Sep 282020


I finished my hike through a grand forest yesterday, more than three miles. My wife and her friend didn’t even have to drag me to the finish, though the fact that we had an hour break for lunch is the only reason I made it. I slept like a dead man last night and, to use an old idiom, was all “stove up” (google it) when I staggered out of bed this morning.

Confronting a massive list of new songs that could have been fodder for this post, I decided to make it easy on myself and just use a quartet that Andy Synn recommended to me late last week. This was a bit of a shot in the dark, since I hadn’t yet listened to any of them, but not completely in the dark since Andy has decent taste. On the other hand he’s not completely disinterested, because he performs with one of these bands. But that’s where I come in, to bring some objectivity to bear (through the waves of muscle and joint pain).


Wonderful cover art on this one, credited to the band’s sole instrumental performer on this release, Viktor Jonas, based on the original artwork “Grappling for the Lost Cable” (ca. 1866) by Robert Charles Dudley. It’s for a single called The Shipbreaker’s Song, with a B-side track named “The Sunken Place“. And yes, our own Andy Synn wrote the lyrics and performed the vocals on these two songs. Continue reading »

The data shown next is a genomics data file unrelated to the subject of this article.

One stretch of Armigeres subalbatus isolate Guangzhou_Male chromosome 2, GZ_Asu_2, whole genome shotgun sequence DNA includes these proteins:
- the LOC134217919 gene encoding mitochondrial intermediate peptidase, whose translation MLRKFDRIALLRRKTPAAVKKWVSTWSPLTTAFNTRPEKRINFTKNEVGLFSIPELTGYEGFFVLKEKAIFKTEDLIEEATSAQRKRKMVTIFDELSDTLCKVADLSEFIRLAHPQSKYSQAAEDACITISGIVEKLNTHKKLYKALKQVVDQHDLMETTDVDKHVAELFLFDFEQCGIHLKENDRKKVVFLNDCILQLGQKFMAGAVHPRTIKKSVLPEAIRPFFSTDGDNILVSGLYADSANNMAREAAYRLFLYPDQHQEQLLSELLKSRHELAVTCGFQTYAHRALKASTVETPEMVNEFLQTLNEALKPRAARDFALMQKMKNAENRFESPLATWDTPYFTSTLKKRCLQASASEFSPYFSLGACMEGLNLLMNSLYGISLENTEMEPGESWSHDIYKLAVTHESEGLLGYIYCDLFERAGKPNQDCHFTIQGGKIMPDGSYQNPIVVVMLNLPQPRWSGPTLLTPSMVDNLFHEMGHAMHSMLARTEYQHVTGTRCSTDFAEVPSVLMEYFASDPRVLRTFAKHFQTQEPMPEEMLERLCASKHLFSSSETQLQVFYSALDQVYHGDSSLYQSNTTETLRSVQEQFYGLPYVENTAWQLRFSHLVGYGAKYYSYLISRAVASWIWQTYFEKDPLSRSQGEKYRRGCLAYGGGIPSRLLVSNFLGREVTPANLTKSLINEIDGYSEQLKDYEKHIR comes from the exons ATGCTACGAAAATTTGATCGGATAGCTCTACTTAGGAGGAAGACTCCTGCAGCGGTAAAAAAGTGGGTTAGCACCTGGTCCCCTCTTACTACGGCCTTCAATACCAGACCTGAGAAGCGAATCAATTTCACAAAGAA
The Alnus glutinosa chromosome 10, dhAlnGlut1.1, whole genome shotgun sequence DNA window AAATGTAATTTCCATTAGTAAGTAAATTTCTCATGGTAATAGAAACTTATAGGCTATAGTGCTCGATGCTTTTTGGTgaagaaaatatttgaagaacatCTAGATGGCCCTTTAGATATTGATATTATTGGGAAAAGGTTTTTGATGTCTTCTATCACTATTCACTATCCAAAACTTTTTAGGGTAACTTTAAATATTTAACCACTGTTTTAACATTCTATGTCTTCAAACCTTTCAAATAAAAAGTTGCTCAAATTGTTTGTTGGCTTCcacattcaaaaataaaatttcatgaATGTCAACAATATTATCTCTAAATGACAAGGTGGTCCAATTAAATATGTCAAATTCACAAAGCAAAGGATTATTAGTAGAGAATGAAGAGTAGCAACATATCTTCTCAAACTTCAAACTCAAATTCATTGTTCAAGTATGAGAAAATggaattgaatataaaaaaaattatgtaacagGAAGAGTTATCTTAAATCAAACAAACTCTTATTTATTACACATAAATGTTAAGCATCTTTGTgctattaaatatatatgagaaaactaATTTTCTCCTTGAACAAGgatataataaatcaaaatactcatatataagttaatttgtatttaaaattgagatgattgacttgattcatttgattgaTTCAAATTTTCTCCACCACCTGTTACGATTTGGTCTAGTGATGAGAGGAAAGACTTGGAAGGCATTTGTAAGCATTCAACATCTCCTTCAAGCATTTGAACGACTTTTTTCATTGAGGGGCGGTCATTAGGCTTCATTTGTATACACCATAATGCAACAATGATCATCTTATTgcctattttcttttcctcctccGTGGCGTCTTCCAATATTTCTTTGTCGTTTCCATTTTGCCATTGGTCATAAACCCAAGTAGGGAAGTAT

Jul 072017


(Andy Synn brings us a new installment in a series that focuses on recommended new releases from the U.K.)

I’ve said it before, and I’ll say it again – the UK Metal scene is in rude health right now.

Across the board, across a multitude of styles and sub-genres, my British brethren are kicking ass arse and taking names and working hard to remind the world that we have more to offer than just trend-chasing Pop-Metal groups and second (or third) hand copycats of American bands.

That’s not to say that things are perfect of course. There’s still a tendency in some areas to celebrate comforting mediocrity over anything with a more distinctive/challenging/interesting sound, and the occasional dominance of certain cliques still, in my opinion at least, has a slightly deleterious effect on our ability to make a serious impact outside of our own borders.

But, for whatever reason, sifting through the more generic and middle-of-the-road acts to find the ones worth my time seems to come more easily to me these days.

Maybe I’ve just become more discerning/cynical. Or maybe it’s just a sign of the cream rising to the top. Continue reading »